The present book is an authoritative and authentic source for the study of Indian Coins. It not only describes the coins but also studies them
critically in all their aspects. In describing the features of a particular class of coins from the standpoint of standard, style and fabric or in
discussing the significance of the numismatic terms, the author has utilized the literary data which have a bearing on them.
Dr. Dines Chandra Sircar was formerly Government Epigraphist for India in the Archaeological Survey and Carmichael Professor
and Head of the Department of Ancient Indian History and Culture, Calcutta University. He was General President of the All-India Oriental
Conference in 1972 and had previously presided over sessions of the Numismatic Society of India and Sections of the Indian History Congress
and the All-India Oriental Conference, besides being Chief Guest at the All-Orissa History Congress.
Prof. Sircar has written on most aspects of early Indian History during the past four decades. Besides editing a large number of
volumes of different types, he has published numerous books and monographs and more than a thousand papers, notes and reviews appearing in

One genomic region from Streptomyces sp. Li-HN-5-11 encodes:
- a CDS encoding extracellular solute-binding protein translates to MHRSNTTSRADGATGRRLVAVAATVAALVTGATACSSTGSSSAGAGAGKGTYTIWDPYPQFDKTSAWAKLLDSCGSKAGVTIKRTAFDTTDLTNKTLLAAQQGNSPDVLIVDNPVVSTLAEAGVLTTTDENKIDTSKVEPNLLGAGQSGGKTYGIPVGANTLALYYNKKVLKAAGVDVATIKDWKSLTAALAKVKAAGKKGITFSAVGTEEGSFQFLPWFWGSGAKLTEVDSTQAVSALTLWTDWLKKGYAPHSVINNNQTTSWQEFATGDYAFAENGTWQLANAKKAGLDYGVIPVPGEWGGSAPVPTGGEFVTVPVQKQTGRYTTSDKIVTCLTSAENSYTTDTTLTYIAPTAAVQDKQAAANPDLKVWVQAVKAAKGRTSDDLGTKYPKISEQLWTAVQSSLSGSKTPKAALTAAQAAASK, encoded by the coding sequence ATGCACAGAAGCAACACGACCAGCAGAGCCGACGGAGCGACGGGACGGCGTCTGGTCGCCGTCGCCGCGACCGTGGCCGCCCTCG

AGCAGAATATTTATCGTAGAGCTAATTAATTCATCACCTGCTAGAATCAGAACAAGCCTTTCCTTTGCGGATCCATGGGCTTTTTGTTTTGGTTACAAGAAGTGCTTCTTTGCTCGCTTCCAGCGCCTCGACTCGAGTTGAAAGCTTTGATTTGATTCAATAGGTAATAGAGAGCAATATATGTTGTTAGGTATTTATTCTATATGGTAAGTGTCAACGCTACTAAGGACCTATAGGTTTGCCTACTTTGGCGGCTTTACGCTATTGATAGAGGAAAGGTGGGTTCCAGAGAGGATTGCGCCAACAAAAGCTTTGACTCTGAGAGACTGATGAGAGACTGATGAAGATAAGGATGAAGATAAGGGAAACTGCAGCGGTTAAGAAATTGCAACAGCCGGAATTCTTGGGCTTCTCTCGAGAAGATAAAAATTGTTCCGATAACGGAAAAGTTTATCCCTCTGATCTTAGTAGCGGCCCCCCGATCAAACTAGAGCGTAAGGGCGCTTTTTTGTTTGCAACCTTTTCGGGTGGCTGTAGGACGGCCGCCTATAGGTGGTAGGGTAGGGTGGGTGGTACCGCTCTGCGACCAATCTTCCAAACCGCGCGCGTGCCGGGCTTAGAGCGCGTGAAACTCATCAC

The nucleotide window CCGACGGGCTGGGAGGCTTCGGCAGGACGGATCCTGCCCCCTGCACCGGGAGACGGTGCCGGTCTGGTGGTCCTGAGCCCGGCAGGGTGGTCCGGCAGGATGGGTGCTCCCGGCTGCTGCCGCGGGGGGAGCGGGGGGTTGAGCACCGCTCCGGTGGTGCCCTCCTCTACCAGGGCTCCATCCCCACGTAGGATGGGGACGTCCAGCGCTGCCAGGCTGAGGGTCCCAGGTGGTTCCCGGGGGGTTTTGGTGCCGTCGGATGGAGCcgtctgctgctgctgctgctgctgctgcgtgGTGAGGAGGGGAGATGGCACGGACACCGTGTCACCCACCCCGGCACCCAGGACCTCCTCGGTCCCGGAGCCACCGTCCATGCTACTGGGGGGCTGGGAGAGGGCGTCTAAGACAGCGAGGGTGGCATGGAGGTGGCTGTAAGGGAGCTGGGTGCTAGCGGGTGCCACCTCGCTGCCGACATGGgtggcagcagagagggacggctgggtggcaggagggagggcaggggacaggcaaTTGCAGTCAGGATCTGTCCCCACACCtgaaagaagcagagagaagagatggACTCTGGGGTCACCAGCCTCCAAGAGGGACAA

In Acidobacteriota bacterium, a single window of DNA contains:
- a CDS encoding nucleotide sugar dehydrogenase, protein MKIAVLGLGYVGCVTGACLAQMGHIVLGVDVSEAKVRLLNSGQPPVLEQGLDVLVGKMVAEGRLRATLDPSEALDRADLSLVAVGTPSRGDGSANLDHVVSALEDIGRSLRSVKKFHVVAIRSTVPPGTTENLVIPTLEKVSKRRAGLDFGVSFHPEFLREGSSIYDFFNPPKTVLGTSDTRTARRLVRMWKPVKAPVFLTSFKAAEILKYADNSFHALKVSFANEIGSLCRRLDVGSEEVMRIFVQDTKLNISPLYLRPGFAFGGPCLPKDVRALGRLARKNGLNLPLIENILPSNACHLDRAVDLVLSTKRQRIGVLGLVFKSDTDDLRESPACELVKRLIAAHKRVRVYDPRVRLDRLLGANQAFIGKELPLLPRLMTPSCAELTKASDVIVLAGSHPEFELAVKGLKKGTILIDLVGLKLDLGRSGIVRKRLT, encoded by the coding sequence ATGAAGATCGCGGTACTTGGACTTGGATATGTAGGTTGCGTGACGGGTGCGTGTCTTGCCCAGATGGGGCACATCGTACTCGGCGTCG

various periodicals in India and abroad.
“Prof. D. C. Sircar’s…Studies in Indian Coins is indeed a valuable contribution to Indian numismatics. It incorporates his papers on
numismatics which were published in a number of periodicals… are highly stimulating, interesting, and instructive. Prof. Sircar has not merely
described the coins, but has also studied them critically in all their aspects.
The Plates illustrating important specimens of coins from the earliest times down to the present day form an important feature of the
Sometime ago, at the request of my friends, I published a volume incorporating many of my papers on Indian historical geography, which had
earlier appeared mostly in various in spite of its defects, the publication was received favourably by the students of the subject. Some European
scholars suggested that my studies in the other aspects of Indian history and culture should better be likewise made available in similar volumes,
especially to the students in Europe where copies of many Indian periodicals are not obtainable. This sympathetic and appreciative suggestion
encouraged me to collect my papers on Indian numismatics in the volume now placed before the public.
As in my Studies in the Geography of Ancient and Medieval India, so also in the present volume, sometimes more papers than one
have been clubbed together and discussions on several problems have been brought under one Chapter for the sake of the facility of presentation.